:lol:

I'll leave my CV at the Locksmith's shop on the corner of Merrion Square.

Edited by Flash

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:lol:

I'll leave my CV at the Locksmith's shop on the corner of Merrion Square.

I've actually had some experience in dealing with boarding up and securing abandoned houses on behalf of the Highways Agency. Its a bleedin nightmare. :rolleyes:

North Circular

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I like McWilliams, but last week he was banging on about how dynamic and vibrant Ireland was, with its bars full of Polish, Chinese and Ukranian workers, and you could tell by the phone prices where the next boatload/plane load of people had arrived from, all written in a dreamy tone.

The rising cost base of Ireland - helped by the public sector wage claims - mean that a two tier economy will become more intrenched. As long as the credit tap is turned full on, the deflating real incomes of the private sector in Ireland will balance out the rising incomes in unproductive jobs in the public sector.

Canada has been living on immigration like this for decades, with a notrious bureocracy and high tax economy providing lots of employment in all sorts of madcap public sector Politcally Correct jobs.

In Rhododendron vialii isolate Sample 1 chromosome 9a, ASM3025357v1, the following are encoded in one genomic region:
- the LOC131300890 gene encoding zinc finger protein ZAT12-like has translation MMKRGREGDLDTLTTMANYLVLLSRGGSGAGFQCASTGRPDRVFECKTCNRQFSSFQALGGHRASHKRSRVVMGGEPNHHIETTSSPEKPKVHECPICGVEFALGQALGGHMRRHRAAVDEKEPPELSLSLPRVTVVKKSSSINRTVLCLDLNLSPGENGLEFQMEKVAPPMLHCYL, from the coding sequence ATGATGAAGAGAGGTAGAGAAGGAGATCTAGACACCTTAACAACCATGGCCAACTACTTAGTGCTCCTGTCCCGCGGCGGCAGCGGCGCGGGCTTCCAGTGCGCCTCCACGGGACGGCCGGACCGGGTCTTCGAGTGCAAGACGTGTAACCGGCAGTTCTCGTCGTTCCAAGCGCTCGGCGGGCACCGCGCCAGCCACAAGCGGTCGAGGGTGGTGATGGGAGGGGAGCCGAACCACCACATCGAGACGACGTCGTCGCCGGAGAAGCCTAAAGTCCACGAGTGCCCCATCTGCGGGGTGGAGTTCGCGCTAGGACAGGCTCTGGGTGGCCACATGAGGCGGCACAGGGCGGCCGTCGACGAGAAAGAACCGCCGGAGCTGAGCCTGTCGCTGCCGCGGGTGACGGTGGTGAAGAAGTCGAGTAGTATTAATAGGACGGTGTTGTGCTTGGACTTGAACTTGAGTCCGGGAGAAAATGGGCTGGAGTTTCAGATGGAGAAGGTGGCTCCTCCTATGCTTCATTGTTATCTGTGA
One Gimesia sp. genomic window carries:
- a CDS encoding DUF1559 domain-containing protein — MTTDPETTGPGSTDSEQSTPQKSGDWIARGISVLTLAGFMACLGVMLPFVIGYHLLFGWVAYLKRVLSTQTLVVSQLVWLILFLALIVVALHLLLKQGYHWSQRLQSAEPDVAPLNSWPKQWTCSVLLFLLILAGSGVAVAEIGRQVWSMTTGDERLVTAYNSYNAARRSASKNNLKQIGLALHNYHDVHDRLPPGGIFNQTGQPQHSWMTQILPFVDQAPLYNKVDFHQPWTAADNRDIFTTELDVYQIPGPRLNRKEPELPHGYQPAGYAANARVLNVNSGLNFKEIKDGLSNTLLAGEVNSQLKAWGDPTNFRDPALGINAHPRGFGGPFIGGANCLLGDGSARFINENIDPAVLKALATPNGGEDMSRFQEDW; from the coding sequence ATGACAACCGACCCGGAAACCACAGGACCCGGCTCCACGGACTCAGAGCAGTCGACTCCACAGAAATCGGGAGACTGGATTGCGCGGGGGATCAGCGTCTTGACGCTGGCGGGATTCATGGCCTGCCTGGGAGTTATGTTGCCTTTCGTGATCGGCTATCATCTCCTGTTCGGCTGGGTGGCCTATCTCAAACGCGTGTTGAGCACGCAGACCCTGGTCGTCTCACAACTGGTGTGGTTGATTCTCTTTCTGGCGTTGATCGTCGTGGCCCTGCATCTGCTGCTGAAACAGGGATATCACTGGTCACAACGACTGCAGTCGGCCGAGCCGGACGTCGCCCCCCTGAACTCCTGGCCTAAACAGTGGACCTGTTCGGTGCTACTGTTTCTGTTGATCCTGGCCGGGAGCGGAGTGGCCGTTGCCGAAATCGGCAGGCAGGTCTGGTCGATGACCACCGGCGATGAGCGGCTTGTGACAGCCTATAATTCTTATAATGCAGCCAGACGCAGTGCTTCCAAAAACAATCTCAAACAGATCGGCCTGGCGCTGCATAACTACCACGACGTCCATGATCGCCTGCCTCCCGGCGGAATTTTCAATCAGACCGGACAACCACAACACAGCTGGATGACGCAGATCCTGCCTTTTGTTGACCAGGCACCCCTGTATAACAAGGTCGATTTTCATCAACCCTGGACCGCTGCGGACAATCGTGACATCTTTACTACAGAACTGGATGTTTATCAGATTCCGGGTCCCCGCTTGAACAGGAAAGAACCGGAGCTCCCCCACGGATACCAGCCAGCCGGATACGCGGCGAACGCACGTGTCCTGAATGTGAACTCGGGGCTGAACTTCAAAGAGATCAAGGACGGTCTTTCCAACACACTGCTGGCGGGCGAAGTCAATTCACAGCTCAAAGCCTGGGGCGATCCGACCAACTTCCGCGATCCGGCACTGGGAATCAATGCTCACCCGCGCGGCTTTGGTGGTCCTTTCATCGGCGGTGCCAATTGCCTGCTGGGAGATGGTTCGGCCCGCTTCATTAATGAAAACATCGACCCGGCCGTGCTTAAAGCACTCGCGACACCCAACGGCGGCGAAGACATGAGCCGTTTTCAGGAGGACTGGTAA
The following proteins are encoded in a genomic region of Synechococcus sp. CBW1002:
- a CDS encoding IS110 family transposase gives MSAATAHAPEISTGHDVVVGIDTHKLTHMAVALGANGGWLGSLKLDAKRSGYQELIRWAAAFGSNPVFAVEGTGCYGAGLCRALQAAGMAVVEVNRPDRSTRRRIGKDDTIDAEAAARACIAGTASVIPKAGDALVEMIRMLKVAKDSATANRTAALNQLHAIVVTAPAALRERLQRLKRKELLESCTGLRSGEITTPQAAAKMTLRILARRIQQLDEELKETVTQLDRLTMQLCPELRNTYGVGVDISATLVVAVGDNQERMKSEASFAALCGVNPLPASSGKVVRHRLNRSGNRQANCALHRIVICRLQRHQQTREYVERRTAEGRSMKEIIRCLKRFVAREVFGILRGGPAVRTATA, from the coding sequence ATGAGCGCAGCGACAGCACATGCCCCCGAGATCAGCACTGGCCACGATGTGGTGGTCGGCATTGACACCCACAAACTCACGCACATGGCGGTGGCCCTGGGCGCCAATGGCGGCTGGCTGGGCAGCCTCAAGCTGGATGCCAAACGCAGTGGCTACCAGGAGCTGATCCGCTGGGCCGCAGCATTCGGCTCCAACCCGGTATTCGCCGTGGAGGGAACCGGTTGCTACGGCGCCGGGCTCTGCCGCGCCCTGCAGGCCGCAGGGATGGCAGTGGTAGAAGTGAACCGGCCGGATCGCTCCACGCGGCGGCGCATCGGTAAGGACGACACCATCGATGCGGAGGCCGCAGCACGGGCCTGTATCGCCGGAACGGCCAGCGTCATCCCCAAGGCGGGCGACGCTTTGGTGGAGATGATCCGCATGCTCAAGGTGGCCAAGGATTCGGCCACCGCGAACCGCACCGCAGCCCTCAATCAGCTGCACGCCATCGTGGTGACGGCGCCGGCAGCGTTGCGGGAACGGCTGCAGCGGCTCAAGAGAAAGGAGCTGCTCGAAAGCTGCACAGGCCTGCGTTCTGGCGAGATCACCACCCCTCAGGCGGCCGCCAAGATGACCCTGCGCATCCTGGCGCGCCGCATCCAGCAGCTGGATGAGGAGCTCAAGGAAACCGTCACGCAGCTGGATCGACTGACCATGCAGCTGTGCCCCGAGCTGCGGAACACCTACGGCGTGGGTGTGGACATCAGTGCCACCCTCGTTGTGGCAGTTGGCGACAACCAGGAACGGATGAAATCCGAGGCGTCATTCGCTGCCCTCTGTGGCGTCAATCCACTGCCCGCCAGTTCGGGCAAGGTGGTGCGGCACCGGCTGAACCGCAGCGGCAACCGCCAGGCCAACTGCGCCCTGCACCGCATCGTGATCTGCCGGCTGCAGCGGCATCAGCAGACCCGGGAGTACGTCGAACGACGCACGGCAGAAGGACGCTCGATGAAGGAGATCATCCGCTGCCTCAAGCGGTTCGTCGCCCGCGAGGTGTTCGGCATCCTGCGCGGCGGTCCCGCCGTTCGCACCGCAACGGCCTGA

In 2001 about 1 in 5 people in Canada was employed in the public sector and the average income was $41,343, while the per capita level of GDP (that means the total sale price of produce

per person - i.e. not wages, not profits, but sales) was only $34,912!

http://www.fraserinstitute.ca/admin/books/...swers-09-QA.pdf

So its perfectly possible to have an entrenched two tier economy if mass immigration is fostered and continued.

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The belief in property as a solid investment is widespread and almost unwavering. Many see their property as their pension fund.

And when everyone has bought and there is nobody left to buy? There is nothing constraining supply in Ireland, the number of building starts exceed even major regions in England.

It is not exaggerating to suggest that there could be widespread civil unrest.

What will they blame, the Euro?

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  • 336 Brexit, House prices and Summer 2020

    1. 1. Including the effects Brexit, where do you think average UK house prices will be relative to now in June 2020?


      • down 5% +
      • down 2.5%
      • Even
      • up 2.5%
      • up 5%